An important decision in the course of running a successful business is whether it is better to buy or to rent a property. To start off, there is no single right answer which applies to all businesses. Making the right decision involves understanding the numbers, as well as having a strong business plan as well as an understanding of your economic environment.
In order to understand whether to buy or to rent, you need to analyse the following criteria.
Cash flow determines how and when your expenditure takes place. If you have a negative cash flow you need to make up for it with savings or lines of credit. Generally, you should always seek to maintain a positive flow. Indeed, this is sometimes much easier than said, especially when clients take longer to pay you or you foresee a lucrative investment opportunity.
Cash flow projections can help you determine whether your business will have the necessary outlay necessary to give you the choice to buy or to rent. Naturally, if you cannot afford one or the other, it’s not really a choice anyway.
How cash flow affects your decision
When you buy a property outright, with your own cash reserves, the return on investment will be much quicker. Fees will be lower and, in the long term, you end up paying less than you would had you rented a premises. This statement comes with a few conditions. It is only correct if there is no economic shake-up, your business survives over the long term, and rental and sale prices are within the normal property range, meaning there is no impending property bubble.
In such situations, your property will probably appreciate in value and, since your cash flow won’t be affected, might result in fewer overheads. Nevertheless, you need to consider maintenance costs and other fees which you would need to account for.
If your business does not have the necessary funds to buy a property outright, you will probably rely on a loan. In such a situation the decision to buy or rent becomes less clear. Taking out a loan requires you to put down up to 25% deposit, or sometimes more. Furthermore, you have to factor in additional bank fees and charges.
After you purchase the property you need to continue to pay interests and the capital until the loan is fully paid up. This could have a devastating effect on your cash flow.
In such a case, the option to rent may make more sense. Renting doesn’t require any upfront costs, except, perhaps, a couple of months worth of rent. Renting provides less strain on a business’ cash flow, by requiring steady monthly instalments. Furthermore, depending on your agreement with the renting party, you may be exempt from maintenance or repair costs.
A potential opportunity
A common mistake made by many entrepreneurs is to only think in the short term. Whether you are growing your business quickly or struggling to increase business, your short term goals need to be matched by long term vision.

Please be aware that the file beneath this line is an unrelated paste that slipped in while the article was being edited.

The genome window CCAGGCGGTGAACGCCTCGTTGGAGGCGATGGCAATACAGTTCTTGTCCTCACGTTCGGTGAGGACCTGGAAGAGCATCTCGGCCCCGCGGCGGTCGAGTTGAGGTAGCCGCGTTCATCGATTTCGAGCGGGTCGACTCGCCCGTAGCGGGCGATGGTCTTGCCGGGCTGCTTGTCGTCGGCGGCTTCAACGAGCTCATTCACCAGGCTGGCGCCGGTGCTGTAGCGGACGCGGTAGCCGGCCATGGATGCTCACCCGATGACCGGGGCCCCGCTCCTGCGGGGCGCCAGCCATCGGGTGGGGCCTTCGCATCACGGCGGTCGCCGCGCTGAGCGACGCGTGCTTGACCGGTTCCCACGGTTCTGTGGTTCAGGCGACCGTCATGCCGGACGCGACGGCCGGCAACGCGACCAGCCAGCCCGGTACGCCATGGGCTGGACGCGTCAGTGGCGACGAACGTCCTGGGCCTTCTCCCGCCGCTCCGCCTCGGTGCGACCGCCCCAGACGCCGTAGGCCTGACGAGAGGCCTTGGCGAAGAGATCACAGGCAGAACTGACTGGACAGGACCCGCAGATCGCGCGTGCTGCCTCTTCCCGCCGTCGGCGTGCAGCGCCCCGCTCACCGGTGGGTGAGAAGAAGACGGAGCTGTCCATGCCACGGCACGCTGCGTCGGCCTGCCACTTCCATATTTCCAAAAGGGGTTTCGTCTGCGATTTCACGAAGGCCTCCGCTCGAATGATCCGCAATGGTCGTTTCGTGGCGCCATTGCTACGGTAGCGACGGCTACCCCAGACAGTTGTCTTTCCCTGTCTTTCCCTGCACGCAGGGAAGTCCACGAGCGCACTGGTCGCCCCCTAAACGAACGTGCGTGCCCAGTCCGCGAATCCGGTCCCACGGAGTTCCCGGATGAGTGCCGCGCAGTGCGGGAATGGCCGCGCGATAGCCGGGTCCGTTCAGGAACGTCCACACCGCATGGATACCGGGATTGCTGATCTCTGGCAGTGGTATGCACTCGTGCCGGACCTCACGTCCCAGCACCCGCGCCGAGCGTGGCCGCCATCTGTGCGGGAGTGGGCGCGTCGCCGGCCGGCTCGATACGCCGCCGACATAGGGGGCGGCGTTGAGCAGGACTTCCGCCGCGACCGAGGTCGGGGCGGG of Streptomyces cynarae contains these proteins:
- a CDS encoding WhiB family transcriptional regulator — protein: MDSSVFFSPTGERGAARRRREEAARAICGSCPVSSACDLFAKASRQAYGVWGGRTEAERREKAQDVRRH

Consider the amount you would allocate for the property’s deposit. Could this amount be better spent, providing you with faster returns? Let’s take a retail business as an example. You could potentially invest this deposit amount into additional stock, which would result in a return much faster than purchasing a business property could. The challenge is that often such opportunities come at the worst moments.
Consider also the possibility, or reality, that your business could struggle, either currently or sometime in the future. If you paid up the deposit, would you have the necessary reserves to weather such an economic storm? Understandably, it is difficult to answer this question with certainty. A simple rule of thumb is to carry out a stress test, slashing revenues by half for 1 – 3 years whilst maintaining existing overheads.
Depending on the nature of your business, your existing market might one day disappear. New or existing competition might also drive you out of your established region. If you are renting a property, the move to greener pastures is logistically simpler than if you own the property. You might be liable to fees relating to early-cancellation of your rental agreement. Other than that, you should be free to move location.
Now, imagine you bought a property but your business demands that you relocate your operations. Unless you have the comfort which comes with strong capital reserves, you will probably need to sell your property quickly. As a seller, you have very limited control over the speed of this process. It could take months or even longer for the sale to go through. In the meantime, your business is probably suffering. It might experience loss of sales or be charged interests on an overdraft used to cover rental expenses in a new market.
To make matters even worse, selling your property might result in you losing money. Consider that the money you are left with is the net difference between purchase and sale price, with associated fees, and interest deducted. Things could be even worse if the property market is in decline. In such a situation you might end up selling the property at a lower cost than you initially purchased it.
Generally, businesses, especially startups, should always seek to rent rather than buy a property. Doing this does not only support the business’ cash flow, but it also keeps the operations nimble. It is able to be flexible in case it needs to move to bigger or smaller premises or move location altogether. In fact, baring certain limited exceptions, the option to rent is always better than the option to buy. Nevertheless, this logical basis is often overlooked by ambitious entrepreneurs. Many often seek to make a name for themselves or make their business appear bigger than it actually is.